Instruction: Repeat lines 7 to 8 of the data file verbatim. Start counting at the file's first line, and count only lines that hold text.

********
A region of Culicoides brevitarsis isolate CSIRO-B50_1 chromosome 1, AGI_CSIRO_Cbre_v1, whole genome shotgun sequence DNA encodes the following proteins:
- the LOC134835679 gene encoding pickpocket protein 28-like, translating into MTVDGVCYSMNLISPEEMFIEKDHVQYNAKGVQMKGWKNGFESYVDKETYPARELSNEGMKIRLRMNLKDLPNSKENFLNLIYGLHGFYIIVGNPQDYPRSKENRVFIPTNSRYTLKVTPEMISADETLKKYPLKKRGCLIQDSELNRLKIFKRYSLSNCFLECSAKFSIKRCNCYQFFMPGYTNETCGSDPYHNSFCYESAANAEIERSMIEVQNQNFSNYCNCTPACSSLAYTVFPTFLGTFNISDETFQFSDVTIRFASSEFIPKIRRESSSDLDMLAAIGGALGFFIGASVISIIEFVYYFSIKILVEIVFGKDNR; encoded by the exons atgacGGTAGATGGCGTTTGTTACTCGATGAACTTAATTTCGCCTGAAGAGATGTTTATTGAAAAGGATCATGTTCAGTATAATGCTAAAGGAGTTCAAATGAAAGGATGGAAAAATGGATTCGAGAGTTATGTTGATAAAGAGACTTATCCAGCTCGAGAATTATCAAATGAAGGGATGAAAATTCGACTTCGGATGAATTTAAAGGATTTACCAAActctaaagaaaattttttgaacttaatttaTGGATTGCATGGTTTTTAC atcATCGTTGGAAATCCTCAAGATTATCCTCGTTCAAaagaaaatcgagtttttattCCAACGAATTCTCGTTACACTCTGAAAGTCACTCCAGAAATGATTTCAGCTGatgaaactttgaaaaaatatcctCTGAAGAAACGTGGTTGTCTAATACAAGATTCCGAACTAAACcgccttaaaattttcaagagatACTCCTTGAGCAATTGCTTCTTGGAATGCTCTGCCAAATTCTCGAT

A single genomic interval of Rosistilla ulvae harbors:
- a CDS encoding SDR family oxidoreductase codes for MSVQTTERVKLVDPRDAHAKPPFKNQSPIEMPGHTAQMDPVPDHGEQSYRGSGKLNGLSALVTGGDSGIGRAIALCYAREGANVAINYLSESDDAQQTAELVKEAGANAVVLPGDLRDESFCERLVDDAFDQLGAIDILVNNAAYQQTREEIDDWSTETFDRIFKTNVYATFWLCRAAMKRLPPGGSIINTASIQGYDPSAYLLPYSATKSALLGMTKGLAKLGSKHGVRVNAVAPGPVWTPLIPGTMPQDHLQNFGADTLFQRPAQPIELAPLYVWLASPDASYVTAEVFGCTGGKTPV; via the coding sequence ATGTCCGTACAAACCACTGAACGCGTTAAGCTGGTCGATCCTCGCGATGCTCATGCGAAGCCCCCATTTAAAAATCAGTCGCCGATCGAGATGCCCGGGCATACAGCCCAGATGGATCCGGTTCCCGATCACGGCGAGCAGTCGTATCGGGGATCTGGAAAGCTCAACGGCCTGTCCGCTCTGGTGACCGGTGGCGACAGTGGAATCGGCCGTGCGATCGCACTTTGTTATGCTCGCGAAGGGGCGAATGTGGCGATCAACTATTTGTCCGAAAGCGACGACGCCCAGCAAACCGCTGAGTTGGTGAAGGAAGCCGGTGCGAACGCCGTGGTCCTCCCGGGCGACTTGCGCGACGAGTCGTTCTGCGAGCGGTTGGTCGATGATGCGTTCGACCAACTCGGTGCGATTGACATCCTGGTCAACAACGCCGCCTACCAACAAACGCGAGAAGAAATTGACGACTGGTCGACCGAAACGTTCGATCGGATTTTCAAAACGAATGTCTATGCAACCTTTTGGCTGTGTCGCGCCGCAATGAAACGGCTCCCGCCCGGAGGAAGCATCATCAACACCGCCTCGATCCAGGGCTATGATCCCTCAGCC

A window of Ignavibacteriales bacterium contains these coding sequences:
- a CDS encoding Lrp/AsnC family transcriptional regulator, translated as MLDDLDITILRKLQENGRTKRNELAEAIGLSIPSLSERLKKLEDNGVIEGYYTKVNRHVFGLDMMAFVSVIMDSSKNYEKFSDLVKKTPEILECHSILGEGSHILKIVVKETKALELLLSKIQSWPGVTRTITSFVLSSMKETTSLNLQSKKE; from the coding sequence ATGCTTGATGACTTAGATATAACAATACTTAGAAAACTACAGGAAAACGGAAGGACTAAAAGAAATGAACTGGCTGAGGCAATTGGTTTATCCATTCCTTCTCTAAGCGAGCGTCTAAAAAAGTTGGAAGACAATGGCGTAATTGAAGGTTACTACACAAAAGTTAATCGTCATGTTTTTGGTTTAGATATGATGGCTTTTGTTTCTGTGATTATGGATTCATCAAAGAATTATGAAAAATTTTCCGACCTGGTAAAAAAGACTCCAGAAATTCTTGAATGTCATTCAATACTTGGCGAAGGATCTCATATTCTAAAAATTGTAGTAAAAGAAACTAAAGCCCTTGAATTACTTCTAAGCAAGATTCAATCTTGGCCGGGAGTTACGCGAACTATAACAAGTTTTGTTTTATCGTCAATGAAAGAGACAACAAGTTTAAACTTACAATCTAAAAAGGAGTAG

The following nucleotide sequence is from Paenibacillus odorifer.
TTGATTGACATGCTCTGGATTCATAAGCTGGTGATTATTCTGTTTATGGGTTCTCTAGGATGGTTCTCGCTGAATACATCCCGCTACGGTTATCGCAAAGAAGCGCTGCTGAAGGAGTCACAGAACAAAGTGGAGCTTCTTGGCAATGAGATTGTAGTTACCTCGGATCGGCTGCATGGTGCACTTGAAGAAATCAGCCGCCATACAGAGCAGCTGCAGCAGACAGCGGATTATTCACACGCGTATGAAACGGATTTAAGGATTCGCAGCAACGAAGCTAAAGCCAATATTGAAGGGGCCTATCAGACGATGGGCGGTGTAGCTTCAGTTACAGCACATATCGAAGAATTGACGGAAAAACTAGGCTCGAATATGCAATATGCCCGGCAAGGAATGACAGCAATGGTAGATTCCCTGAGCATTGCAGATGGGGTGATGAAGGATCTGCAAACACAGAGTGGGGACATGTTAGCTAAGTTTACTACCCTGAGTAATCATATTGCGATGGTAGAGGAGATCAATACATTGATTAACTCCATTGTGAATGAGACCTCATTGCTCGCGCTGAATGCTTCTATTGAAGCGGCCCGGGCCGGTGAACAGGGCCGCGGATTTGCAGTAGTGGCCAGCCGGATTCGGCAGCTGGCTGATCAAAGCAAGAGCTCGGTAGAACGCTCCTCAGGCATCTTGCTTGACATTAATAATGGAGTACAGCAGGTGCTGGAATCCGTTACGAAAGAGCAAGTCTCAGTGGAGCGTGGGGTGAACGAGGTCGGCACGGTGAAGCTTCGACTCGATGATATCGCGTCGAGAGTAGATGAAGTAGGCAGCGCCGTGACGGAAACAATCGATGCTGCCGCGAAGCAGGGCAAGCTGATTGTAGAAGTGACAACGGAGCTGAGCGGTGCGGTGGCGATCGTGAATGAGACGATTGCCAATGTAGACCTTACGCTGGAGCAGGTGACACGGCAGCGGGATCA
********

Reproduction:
The following nucleotide sequence is from Paenibacillus odorifer.
TTGATTGACATGCTCTGGATTCATAAGCTGGTGATTATTCTGTTTATGGGTTCTCTAGGATGGTTCTCGCTGAATACATCCCGCTACGGTTATCGCAAAGAAGCGCTGCTGAAGGAGTCACAGAACAAAGTGGAGCTTCTTGGCAATGAGATTGTAGTTACCTCGGATCGGCTGCATGGTGCACTTGAAGAAATCAGCCGCCATACAGAGCAGCTGCAGCAGACAGCGGATTATTCACACGCGTATGAAACGGATTTAAGGATTCGCAGCAACGAAGCTAAAGCCAATATTGAAGGGGCCTATCAGACGATGGGCGGTGTAGCTTCAGTTACAGCACATATCGAAGAATTGACGGAAAAACTAGGCTCGAATATGCAATATGCCCGGCAAGGAATGACAGCAATGGTAGATTCCCTGAGCATTGCAGATGGGGTGATGAAGGATCTGCAAACACAGAGTGGGGACATGTTAGCTAAGTTTACTACCCTGAGTAATCATATTGCGATGGTAGAGGAGATCAATACATTGATTAACTCCATTGTGAATGAGACCTCATTGCTCGCGCTGAATGCTTCTATTGAAGCGGCCCGGGCCGGTGAACAGGGCCGCGGATTTGCAGTAGTGGCCAGCCGGATTCGGCAGCTGGCTGATCAAAGCAAGAGCTCGGTAGAACGCTCCTCAGGCATCTTGCTTGACATTAATAATGGAGTACAGCAGGTGCTGGAATCCGTTACGAAAGAGCAAGTCTCAGTGGAGCGTGGGGTGAACGAGGTCGGCACGGTGAAGCTTCGACTCGATGATATCGCGTCGAGAGTAGATGAAGTAGGCAGCGCCGTGACGGAAACAATCGATGCTGCCGCGAAGCAGGGCAAGCTGATTGTAGAAGTGACAACGGAGCTGAGCGGTGCGGTGGCGATCGTGAATGAGACGATTGCCAATGTAGACCTTACGCTGGAGCAGGTGACACGGCAGCGGGATCA